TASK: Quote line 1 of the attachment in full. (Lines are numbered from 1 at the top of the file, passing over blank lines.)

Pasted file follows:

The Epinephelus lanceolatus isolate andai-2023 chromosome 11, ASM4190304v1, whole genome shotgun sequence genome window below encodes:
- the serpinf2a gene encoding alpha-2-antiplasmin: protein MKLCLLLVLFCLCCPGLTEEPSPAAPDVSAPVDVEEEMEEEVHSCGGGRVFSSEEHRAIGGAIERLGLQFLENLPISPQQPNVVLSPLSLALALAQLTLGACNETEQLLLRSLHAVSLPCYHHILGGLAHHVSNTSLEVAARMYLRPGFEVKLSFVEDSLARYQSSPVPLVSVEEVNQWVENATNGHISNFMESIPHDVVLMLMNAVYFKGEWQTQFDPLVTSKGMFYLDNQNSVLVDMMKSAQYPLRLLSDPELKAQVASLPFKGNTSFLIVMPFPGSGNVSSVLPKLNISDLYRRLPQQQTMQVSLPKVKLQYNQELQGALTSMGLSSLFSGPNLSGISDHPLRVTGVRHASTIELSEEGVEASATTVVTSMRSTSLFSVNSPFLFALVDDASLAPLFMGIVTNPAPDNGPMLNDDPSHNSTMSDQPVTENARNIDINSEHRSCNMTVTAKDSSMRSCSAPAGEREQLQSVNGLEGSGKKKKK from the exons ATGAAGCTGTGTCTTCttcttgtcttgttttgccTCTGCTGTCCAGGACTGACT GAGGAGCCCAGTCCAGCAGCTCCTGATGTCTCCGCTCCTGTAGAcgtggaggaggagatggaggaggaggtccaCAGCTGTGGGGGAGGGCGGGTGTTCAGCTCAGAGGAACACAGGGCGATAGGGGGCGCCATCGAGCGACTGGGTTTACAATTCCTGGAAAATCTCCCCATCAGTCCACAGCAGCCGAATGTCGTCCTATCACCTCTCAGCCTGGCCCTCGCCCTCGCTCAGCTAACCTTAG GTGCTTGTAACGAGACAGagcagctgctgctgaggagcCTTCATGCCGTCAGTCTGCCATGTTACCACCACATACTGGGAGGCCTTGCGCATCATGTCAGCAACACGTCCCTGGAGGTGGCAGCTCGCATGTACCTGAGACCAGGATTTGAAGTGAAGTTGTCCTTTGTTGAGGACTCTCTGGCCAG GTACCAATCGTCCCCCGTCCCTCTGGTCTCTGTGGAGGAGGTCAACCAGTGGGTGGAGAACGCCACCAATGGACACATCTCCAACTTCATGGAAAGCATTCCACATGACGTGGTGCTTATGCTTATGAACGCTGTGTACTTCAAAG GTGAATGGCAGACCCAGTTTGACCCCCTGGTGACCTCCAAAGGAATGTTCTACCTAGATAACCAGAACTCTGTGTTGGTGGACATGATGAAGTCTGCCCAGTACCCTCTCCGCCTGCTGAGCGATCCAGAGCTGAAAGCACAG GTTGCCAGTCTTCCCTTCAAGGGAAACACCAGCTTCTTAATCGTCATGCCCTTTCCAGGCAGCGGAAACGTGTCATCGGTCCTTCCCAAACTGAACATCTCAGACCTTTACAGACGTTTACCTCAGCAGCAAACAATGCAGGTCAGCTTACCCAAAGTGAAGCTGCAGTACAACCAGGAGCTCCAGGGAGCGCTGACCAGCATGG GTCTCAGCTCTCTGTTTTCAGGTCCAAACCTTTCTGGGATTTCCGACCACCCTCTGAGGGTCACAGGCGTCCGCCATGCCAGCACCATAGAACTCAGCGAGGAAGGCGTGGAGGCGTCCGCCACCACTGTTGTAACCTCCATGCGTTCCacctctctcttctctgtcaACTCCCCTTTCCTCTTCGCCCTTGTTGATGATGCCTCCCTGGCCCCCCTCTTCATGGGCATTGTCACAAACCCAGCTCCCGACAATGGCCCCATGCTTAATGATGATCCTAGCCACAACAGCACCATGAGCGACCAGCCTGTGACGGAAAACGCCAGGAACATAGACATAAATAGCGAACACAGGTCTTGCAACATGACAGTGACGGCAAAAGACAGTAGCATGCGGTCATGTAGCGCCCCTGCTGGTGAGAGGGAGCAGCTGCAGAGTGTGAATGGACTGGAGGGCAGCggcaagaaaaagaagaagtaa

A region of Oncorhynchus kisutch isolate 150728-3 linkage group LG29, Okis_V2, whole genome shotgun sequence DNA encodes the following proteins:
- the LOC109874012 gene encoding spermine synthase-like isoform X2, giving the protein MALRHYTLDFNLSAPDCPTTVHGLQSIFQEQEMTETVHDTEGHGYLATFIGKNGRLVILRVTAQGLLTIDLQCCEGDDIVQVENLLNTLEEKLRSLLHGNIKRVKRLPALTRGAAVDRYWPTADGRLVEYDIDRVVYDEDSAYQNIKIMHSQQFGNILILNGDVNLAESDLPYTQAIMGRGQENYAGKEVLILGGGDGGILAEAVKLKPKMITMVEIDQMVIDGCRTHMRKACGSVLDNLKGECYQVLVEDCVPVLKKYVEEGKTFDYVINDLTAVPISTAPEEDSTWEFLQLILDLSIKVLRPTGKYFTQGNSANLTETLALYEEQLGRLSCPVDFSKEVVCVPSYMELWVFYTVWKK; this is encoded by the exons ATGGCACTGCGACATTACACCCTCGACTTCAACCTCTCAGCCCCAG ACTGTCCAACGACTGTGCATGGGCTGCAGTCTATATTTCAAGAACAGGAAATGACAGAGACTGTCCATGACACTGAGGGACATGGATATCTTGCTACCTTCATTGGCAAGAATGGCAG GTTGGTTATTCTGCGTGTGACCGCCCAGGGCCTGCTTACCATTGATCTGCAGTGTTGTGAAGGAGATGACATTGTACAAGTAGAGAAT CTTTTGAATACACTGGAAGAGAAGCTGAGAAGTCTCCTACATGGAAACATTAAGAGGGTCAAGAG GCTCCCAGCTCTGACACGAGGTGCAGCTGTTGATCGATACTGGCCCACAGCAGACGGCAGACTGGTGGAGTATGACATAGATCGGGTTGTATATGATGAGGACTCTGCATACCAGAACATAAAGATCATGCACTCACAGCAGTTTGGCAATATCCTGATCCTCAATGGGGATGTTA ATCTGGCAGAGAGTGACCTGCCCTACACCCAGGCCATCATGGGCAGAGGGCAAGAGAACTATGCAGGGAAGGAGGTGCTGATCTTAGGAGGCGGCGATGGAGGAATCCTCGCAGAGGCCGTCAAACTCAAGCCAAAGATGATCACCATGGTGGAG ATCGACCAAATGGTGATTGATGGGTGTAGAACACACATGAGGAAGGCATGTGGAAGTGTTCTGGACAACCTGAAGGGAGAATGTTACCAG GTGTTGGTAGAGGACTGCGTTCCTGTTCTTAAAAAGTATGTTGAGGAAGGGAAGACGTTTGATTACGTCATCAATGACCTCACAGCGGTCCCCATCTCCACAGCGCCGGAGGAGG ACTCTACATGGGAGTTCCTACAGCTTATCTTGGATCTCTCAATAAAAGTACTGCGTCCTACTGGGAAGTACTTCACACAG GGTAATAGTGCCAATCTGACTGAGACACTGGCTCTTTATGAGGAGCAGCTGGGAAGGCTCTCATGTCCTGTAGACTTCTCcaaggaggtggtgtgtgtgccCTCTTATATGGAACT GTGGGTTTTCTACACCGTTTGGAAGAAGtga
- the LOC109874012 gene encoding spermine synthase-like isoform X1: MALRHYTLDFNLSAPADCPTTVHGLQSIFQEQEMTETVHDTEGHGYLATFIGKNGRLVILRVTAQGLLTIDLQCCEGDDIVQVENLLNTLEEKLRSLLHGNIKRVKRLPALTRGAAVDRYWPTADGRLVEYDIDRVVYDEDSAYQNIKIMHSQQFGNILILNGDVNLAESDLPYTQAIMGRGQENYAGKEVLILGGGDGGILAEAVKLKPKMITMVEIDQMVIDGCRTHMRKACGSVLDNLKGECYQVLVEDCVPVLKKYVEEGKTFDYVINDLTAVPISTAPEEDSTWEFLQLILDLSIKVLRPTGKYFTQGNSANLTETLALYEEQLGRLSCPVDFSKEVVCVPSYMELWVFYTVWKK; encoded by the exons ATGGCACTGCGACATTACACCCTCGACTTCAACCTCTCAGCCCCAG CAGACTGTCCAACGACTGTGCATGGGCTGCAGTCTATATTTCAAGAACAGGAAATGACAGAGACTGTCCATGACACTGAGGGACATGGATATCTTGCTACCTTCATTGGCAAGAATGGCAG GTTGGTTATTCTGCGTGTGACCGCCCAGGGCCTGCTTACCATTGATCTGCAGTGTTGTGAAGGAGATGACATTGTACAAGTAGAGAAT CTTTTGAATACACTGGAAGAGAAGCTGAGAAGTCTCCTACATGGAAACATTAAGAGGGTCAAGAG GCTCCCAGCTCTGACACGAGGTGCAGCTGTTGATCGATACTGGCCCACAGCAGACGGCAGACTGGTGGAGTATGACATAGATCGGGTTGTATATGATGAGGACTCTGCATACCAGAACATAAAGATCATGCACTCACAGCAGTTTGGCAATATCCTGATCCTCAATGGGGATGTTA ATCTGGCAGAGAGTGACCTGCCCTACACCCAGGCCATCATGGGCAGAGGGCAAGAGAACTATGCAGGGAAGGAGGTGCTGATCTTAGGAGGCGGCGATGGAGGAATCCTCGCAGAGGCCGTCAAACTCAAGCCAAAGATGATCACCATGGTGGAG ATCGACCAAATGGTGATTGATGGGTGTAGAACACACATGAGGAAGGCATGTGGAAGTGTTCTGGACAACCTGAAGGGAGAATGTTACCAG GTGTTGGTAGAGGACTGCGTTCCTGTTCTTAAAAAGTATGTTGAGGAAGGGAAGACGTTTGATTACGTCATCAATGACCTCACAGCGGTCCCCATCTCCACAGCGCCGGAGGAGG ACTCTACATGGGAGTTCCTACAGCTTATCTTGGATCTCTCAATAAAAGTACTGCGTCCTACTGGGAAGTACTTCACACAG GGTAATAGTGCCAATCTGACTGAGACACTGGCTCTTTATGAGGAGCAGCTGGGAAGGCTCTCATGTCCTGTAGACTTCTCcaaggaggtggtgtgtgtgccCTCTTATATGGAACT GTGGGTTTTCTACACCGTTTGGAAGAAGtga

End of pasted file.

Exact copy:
The Epinephelus lanceolatus isolate andai-2023 chromosome 11, ASM4190304v1, whole genome shotgun sequence genome window below encodes: